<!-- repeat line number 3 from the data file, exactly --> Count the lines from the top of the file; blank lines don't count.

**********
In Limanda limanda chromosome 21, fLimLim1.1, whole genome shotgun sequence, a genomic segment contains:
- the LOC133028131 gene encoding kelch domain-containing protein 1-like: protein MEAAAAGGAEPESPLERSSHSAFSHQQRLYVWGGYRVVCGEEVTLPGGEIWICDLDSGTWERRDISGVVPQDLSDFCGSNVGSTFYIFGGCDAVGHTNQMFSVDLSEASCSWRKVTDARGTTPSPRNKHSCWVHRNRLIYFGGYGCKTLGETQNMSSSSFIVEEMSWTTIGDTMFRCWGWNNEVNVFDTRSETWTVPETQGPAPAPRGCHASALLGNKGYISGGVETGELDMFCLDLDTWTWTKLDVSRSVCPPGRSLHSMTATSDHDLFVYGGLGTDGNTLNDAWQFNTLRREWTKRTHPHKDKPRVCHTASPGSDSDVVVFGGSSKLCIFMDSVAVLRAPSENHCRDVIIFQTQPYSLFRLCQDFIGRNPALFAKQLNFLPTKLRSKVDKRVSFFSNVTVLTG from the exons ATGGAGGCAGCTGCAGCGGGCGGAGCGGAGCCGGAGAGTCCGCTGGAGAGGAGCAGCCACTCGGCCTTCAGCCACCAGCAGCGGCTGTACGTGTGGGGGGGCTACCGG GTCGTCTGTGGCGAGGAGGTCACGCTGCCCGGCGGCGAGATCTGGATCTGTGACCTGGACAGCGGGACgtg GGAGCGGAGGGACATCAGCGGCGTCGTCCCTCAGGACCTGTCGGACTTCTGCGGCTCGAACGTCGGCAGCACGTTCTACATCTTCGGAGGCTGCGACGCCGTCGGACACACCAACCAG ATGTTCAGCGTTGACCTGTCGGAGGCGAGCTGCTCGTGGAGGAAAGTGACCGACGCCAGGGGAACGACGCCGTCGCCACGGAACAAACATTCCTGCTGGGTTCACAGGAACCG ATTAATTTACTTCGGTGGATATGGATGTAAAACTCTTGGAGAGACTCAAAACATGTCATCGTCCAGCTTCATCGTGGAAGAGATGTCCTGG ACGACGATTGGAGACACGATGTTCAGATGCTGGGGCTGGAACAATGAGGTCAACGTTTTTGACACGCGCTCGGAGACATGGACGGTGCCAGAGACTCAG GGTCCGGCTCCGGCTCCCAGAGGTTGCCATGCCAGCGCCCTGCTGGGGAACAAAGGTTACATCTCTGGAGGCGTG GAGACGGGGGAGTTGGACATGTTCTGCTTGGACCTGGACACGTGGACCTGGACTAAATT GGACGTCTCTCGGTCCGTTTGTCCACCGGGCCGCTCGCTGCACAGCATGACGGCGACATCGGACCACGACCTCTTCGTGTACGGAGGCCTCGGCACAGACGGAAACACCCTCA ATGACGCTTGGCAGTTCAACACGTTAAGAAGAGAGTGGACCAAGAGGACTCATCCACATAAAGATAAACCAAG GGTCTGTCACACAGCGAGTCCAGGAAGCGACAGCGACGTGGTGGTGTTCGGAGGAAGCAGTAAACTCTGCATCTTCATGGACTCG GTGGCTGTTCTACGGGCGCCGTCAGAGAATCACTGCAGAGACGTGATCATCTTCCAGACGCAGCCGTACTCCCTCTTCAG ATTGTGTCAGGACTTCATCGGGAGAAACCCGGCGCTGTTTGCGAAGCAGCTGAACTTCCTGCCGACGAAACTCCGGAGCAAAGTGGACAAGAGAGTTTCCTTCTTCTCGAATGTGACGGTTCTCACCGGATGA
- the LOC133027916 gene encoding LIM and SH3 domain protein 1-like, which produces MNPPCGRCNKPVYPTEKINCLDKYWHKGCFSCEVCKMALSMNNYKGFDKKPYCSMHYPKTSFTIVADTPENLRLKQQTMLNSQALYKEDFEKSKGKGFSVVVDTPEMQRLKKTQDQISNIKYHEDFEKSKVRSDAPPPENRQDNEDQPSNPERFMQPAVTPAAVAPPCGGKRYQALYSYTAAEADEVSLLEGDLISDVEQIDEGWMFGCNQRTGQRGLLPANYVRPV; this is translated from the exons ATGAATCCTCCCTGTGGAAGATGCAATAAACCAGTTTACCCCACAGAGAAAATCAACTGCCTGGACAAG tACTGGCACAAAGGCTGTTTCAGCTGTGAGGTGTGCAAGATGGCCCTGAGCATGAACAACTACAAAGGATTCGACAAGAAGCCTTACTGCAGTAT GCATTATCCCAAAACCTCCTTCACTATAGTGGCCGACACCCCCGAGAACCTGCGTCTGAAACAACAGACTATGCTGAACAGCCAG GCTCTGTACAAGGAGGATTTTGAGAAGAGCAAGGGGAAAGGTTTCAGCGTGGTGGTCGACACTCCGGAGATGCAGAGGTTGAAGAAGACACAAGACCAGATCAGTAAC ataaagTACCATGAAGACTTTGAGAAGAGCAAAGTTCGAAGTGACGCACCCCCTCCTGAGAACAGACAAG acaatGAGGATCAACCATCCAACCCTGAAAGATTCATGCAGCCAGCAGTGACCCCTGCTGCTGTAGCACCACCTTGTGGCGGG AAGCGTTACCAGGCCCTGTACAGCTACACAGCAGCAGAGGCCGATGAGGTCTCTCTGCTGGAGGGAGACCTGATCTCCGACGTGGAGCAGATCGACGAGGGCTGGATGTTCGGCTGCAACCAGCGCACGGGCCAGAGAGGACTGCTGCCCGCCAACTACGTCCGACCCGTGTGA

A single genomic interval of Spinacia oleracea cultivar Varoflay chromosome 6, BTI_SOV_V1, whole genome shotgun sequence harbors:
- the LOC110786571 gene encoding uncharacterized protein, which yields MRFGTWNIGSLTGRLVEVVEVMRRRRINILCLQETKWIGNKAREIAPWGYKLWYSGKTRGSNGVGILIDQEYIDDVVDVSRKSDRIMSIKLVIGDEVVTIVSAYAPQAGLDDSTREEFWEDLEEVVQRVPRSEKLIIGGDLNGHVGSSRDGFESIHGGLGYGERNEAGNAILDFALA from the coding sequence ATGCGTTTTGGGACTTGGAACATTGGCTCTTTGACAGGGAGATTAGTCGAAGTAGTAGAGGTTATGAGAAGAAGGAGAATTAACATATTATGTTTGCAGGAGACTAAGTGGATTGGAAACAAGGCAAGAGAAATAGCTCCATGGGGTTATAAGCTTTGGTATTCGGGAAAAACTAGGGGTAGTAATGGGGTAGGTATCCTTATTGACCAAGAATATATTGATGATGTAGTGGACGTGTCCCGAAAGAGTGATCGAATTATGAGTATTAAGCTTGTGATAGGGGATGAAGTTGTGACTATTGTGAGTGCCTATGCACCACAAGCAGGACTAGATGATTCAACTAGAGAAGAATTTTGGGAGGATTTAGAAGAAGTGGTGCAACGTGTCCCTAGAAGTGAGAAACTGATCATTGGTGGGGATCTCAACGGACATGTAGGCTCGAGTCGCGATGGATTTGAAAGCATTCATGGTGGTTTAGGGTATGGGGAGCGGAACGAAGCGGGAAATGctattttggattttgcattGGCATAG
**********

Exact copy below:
- the LOC133027916 gene encoding LIM and SH3 domain protein 1-like, which produces MNPPCGRCNKPVYPTEKINCLDKYWHKGCFSCEVCKMALSMNNYKGFDKKPYCSMHYPKTSFTIVADTPENLRLKQQTMLNSQALYKEDFEKSKGKGFSVVVDTPEMQRLKKTQDQISNIKYHEDFEKSKVRSDAPPPENRQDNEDQPSNPERFMQPAVTPAAVAPPCGGKRYQALYSYTAAEADEVSLLEGDLISDVEQIDEGWMFGCNQRTGQRGLLPANYVRPV; this is translated from the exons ATGAATCCTCCCTGTGGAAGATGCAATAAACCAGTTTACCCCACAGAGAAAATCAACTGCCTGGACAAG tACTGGCACAAAGGCTGTTTCAGCTGTGAGGTGTGCAAGATGGCCCTGAGCATGAACAACTACAAAGGATTCGACAAGAAGCCTTACTGCAGTAT GCATTATCCCAAAACCTCCTTCACTATAGTGGCCGACACCCCCGAGAACCTGCGTCTGAAACAACAGACTATGCTGAACAGCCAG GCTCTGTACAAGGAGGATTTTGAGAAGAGCAAGGGGAAAGGTTTCAGCGTGGTGGTCGACACTCCGGAGATGCAGAGGTTGAAGAAGACACAAGACCAGATCAGTAAC ataaagTACCATGAAGACTTTGAGAAGAGCAAAGTTCGAAGTGACGCACCCCCTCCTGAGAACAGACAAG acaatGAGGATCAACCATCCAACCCTGAAAGATTCATGCAGCCAGCAGTGACCCCTGCTGCTGTAGCACCACCTTGTGGCGGG AAGCGTTACCAGGCCCTGTACAGCTACACAGCAGCAGAGGCCGATGAGGTCTCTCTGCTGGAGGGAGACCTGATCTCCGACGTGGAGCAGATCGACGAGGGCTGGATGTTCGGCTGCAACCAGCGCACGGGCCAGAGAGGACTGCTGCCCGCCAACTACGTCCGACCCGTGTGA